When my wife and I bought our first home we were still expecting our oldest child.  Fast forward eight years and we now have three kids, two cats, and a dog.  Our once cozy two-bedroom home is now just ready to burst at the seams.   Needless to say we’re looking to move into a new home that will be a bit larger and give us a little more room.

Our goal is to keep our monthly mortgage payment as low as possible.  Historically low interest rates will certainly be a help, but we’re also trying to save as much money as possible to put towards a down payment on our new home.  The more we can be saving for a down payment, the less we have to finance and the lower our monthly payment will be.

Of course the question arises of where to keep the money we are planning to use for a down payment.  When considering our options were two main factors that we looked for.

First we looked for liquidity.  Since we’re looking to buy a new home within the next 6 months to a year we need to keep our down payment money where we can get at it quickly.  It doesn’t make sense to put it somewhere that is too inaccessible, or someplace where it would incur penalty fees if withdrawn too soon.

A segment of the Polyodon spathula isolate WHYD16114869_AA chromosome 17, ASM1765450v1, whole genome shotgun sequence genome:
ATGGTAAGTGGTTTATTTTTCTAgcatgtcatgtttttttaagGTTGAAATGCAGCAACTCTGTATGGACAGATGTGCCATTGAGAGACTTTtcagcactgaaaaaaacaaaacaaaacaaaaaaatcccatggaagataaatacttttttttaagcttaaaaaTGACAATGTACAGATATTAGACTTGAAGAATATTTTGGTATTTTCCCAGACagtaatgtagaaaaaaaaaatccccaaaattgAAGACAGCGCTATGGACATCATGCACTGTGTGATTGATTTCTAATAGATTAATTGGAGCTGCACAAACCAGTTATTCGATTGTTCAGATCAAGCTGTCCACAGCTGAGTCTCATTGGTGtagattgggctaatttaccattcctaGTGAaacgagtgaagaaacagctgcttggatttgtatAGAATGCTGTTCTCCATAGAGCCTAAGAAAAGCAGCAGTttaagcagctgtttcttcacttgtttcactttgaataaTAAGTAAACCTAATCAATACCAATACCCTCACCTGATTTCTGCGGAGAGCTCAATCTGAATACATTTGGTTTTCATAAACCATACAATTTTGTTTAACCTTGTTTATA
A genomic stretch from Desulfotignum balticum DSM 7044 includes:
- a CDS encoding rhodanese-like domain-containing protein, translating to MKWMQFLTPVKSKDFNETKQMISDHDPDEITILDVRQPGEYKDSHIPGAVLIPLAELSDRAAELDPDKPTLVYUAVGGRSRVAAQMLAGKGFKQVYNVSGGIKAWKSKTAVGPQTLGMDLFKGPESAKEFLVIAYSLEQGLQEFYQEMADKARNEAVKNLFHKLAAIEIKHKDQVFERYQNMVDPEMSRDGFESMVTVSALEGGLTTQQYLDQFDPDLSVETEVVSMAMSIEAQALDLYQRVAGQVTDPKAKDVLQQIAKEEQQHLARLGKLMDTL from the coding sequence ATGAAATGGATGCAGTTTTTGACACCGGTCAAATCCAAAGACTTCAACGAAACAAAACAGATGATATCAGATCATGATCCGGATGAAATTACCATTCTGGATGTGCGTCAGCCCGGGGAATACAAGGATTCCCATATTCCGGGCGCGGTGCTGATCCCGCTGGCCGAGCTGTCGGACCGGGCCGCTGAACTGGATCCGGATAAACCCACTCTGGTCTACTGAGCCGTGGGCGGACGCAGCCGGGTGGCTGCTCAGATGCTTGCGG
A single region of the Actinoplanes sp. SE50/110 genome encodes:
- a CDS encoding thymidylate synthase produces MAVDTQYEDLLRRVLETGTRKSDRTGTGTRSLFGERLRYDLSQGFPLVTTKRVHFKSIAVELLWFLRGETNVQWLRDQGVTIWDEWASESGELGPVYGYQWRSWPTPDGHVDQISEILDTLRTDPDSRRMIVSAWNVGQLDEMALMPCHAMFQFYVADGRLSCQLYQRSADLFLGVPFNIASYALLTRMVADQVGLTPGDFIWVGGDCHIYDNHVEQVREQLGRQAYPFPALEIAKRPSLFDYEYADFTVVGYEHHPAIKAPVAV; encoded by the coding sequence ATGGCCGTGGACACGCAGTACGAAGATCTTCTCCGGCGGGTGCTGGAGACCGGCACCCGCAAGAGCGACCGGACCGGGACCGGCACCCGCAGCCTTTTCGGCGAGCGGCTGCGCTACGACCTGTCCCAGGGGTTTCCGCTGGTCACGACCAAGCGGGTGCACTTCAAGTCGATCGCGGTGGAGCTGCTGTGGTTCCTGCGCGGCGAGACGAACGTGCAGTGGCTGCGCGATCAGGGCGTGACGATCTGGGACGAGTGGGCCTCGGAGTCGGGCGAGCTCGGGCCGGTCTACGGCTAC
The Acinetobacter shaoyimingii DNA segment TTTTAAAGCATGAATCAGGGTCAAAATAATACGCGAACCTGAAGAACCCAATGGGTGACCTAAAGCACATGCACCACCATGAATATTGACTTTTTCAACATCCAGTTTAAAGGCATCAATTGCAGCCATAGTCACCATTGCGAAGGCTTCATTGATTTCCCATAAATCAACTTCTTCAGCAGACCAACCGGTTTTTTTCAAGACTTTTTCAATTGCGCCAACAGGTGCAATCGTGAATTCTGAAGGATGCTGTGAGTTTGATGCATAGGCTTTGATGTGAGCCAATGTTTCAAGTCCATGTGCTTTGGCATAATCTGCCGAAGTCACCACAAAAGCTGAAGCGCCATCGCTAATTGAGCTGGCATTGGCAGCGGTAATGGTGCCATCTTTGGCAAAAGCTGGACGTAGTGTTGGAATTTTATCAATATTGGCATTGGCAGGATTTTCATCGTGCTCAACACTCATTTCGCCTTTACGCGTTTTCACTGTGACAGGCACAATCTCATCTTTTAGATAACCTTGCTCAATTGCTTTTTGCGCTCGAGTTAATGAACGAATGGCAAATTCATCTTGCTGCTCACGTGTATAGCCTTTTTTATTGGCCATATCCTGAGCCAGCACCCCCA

The other factor we needed to be sure of was stability. We weren’t interested in investing our down payment money for the long term.  We merely wanted a safe place to keep it until we needed it.  Any earnings on those funds would be considered a bonus.

These rules should apply not just to down payment savings, but for anything for which you will need to access the funds within the next 2 or 3 years (or up to 5 years if you want to be conservative).  The goal should not be to squeeze out the greatest return.  Instead you should be focused on preserving the principal and earning some interest as safely as possible.  Remember there is a difference between saving and investing.  Just imagine if you were keeping all your down payment savings in stocks and the market crashed just as you were getting ready to buy a house.  You may suddenly find yourself short of the amount needed to buy your dream home.

So forget about keeping your down payment savings in the stock market.  Instead focus on FDIC insured money market accounts, interest-bearing checking accounts, short term certificates of deposit, or high yield savings accounts.  These options all provide the liquidity and stability you need for short term savings.

In the end we chose to open up an ING savings account for our down payment money.  We already have several accounts with ING so it was easy enough to open one more and keep all of our online savings accounts together.  The interest rate is better than you’ll find in offline banks.   Plus I’m able to set up automatic transfers directly from our checking account to keep our down payment fund growing.

Where do you keep your short term savings?

Mike Collins

Mike Collins

Mike Collins is obsessed with building new streams of income and achieving financial freedom so he can live life to the fullest with his wife and 3 amazing children. Read more about his adventures at WealthyTurtle.com.